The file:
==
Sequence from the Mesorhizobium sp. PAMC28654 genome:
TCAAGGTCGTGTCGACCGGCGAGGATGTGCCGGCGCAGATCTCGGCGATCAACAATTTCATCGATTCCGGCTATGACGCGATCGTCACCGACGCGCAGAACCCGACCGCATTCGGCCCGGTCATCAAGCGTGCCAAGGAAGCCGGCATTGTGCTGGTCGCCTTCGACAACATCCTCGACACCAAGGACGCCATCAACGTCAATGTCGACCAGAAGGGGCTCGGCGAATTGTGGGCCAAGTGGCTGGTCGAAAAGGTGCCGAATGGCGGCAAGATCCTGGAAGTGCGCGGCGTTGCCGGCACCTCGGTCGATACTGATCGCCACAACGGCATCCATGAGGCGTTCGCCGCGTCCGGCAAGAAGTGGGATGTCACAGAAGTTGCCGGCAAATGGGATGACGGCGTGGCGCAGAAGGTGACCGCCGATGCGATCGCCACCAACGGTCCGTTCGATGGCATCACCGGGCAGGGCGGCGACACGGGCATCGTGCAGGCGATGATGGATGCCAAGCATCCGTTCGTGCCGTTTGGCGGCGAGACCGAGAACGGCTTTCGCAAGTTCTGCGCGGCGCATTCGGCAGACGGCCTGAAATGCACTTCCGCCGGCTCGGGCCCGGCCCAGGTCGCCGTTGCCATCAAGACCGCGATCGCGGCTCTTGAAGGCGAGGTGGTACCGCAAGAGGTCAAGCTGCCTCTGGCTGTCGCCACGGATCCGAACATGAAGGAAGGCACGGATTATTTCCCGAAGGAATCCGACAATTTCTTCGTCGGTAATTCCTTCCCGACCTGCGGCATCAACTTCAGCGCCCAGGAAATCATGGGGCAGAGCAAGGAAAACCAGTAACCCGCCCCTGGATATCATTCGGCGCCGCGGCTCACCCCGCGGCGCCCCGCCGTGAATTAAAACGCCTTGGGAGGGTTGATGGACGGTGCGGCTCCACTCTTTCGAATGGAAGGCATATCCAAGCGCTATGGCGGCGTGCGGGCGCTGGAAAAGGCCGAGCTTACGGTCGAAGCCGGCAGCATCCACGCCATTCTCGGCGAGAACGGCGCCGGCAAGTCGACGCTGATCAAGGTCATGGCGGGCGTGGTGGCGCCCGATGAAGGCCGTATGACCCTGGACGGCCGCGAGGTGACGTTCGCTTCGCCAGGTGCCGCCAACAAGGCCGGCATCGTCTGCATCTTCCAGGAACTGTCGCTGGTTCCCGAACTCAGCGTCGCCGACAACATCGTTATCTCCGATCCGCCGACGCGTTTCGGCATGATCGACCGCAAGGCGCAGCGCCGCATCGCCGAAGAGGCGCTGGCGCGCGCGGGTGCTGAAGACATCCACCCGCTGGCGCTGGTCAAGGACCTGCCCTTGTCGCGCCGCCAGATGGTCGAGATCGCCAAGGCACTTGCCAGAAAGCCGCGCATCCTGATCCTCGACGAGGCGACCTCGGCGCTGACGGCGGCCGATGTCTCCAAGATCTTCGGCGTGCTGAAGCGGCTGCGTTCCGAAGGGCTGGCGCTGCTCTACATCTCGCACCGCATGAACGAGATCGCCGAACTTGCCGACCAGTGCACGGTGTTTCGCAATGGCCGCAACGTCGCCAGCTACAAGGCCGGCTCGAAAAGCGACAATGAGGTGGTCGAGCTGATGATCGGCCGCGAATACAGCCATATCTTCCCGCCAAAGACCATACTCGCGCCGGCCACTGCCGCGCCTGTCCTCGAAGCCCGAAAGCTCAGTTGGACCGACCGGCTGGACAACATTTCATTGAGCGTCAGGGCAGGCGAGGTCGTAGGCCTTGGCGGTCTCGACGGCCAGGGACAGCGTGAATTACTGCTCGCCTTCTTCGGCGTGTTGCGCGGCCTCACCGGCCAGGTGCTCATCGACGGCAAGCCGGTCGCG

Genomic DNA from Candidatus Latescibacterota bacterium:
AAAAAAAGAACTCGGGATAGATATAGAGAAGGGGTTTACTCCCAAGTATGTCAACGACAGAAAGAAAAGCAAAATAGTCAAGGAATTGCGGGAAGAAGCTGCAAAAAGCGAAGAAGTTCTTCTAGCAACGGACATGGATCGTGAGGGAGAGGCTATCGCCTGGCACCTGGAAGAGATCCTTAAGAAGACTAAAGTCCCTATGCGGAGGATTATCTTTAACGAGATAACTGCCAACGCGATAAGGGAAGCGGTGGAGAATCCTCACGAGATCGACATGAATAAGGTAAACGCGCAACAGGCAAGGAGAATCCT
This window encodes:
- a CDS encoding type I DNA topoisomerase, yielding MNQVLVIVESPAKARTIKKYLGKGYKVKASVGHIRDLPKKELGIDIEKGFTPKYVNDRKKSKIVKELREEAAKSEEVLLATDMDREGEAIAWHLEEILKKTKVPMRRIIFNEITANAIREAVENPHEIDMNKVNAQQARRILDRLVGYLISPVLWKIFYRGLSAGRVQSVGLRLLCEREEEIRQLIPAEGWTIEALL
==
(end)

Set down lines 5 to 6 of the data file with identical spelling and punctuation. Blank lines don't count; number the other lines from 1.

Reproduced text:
This window encodes:
- a CDS encoding type I DNA topoisomerase, yielding MNQVLVIVESPAKARTIKKYLGKGYKVKASVGHIRDLPKKELGIDIEKGFTPKYVNDRKKSKIVKELREEAAKSEEVLLATDMDREGEAIAWHLEEILKKTKVPMRRIIFNEITANAIREAVENPHEIDMNKVNAQQARRILDRLVGYLISPVLWKIFYRGLSAGRVQSVGLRLLCEREEEIRQLIPAEGWTIEALL